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The Antifungal Occidiofungin Triggers an Apoptotic Mechanism of Cell Death in Yeast

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journal contribution
posted on 19.02.2016, 07:58 by Dayna Emrick, Akshaya Ravichandran, Jiten Gosai, Shien Lu, Donna M. Gordon, Leif Smith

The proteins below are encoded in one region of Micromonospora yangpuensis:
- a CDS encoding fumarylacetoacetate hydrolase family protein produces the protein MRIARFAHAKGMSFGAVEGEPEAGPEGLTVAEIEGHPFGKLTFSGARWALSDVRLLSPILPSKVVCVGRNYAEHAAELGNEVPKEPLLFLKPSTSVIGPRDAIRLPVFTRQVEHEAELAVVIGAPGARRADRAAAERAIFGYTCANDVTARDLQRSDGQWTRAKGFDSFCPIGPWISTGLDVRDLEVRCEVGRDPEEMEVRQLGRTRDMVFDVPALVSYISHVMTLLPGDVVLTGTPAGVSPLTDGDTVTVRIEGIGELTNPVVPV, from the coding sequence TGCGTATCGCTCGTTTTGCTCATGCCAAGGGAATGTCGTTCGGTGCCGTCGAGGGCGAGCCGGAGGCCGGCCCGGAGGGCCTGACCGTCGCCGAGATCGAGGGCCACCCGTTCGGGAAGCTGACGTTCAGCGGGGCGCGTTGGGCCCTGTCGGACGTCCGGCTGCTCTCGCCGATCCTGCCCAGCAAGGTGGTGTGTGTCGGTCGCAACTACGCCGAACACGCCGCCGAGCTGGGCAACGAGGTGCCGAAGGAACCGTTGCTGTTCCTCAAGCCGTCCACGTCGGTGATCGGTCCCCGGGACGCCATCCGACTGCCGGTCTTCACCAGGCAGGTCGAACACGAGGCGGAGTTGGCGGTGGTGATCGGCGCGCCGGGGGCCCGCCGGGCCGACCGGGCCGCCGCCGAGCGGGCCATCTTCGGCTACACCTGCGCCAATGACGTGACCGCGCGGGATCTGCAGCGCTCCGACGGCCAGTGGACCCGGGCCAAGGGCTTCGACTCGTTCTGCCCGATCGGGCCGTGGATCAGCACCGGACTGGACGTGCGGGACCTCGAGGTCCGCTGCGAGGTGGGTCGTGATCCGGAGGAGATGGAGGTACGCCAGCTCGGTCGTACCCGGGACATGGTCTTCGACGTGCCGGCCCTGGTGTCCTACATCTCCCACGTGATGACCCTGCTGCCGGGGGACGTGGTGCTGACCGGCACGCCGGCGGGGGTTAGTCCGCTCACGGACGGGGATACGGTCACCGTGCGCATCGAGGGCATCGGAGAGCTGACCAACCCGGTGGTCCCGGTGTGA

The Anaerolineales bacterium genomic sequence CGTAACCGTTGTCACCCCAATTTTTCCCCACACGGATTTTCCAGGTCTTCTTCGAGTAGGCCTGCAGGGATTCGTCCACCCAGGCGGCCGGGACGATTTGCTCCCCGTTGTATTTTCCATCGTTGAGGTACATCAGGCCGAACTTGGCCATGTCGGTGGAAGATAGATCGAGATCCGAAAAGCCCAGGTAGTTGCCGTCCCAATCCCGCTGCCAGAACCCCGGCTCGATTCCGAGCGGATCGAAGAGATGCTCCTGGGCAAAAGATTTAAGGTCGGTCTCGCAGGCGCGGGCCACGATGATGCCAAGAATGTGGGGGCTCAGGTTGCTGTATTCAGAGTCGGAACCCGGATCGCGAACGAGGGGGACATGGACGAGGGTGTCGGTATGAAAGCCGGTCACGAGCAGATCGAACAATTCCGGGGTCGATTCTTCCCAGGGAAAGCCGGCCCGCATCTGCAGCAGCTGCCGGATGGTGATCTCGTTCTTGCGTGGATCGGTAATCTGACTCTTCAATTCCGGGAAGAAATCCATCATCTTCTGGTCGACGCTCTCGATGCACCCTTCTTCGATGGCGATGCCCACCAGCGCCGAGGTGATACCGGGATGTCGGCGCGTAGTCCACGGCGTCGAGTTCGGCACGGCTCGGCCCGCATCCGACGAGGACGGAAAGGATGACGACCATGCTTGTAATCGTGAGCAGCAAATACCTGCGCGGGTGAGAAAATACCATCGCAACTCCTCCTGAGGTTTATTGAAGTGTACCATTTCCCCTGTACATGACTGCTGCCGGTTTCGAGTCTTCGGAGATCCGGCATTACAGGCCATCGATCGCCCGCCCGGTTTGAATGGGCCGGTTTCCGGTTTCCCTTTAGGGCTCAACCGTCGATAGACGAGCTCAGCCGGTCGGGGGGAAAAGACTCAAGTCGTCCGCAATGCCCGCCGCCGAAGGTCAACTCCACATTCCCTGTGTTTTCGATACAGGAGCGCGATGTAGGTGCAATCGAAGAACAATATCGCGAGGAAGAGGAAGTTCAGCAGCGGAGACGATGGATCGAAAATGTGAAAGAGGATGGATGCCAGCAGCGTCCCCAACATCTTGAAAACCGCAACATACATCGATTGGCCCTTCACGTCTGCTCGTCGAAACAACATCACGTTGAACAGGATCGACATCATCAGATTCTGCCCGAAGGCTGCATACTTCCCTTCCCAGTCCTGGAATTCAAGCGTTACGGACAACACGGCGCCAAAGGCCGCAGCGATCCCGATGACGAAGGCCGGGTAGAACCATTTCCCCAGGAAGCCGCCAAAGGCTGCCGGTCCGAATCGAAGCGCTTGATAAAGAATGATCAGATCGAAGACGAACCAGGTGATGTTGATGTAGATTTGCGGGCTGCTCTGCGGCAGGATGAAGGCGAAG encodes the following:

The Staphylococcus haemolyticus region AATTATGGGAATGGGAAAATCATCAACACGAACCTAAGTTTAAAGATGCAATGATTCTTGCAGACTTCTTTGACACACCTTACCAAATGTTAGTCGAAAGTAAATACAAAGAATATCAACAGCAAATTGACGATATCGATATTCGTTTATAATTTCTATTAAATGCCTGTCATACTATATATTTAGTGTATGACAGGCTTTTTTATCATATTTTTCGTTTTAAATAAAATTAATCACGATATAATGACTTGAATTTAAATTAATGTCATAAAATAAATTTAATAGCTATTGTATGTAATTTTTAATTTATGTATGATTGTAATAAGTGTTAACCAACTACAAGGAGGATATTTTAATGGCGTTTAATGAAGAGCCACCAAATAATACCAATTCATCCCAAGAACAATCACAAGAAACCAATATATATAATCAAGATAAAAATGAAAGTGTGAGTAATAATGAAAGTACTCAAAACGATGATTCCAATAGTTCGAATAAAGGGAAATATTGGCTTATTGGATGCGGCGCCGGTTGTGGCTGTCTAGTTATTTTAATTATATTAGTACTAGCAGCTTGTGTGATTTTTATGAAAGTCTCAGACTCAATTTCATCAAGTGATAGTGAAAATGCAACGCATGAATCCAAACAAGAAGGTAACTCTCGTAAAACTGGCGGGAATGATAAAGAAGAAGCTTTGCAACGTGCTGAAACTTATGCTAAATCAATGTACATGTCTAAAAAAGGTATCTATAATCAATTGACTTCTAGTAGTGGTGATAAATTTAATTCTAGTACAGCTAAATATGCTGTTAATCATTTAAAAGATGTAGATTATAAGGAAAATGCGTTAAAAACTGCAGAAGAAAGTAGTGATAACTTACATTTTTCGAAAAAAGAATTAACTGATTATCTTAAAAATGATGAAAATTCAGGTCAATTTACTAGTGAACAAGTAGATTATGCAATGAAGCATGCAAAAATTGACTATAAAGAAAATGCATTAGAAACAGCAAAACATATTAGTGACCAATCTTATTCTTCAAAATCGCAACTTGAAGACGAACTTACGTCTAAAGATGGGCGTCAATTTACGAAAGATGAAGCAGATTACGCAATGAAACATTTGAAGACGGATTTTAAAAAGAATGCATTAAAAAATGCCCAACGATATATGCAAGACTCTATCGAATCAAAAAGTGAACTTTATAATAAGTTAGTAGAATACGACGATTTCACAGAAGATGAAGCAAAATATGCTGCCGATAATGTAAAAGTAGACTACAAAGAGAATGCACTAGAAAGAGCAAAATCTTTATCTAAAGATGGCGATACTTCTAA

Occidiofungin is a nonribosomally synthesized cyclic peptide having a base mass of 1200 Da. It is naturally produced by the soil bacterium Burkholderia contaminans MS14 and possesses potent broad-spectrum antifungal properties. The mechanism of action of occidiofungin is unknown. Viability, terminal deoxynucleotidyl transferase dUTP nick end labeling (TUNEL), reactive oxygen species (ROS) detection, membrane and cell wall stability, and membrane mimetic assays were used to characterize the effect of occidiofungin on yeast cells. Confocal and electron microscopy experiments were used to visualize morphological changes within treated cells. TUNEL and ROS detection assays revealed an increase in fluorescence with increasing concentrations of the antifungal. Yeast cells appeared to shrink in size and showed the presence of ‘dancing bodies’ at low drug concentrations (1 μg/mL). A screen carried out on Saccharomyces cerevisiae gene deletion mutants in the apoptotic and autophagy pathways identified the apoptotic gene for YCA1, as having an important role in occidiofungin response as cells deleted for this gene exhibit a 2-fold increase in resistance. Results from our experiments demonstrate that the mechanism of action for occidiofungin in yeast is different from that of the common classes of antifungals used in the clinic, such as azoles, polyenes, and echinocandins. Our study also indicates that occidiofungin causes cell death in yeast through an apoptotic mechanism of action.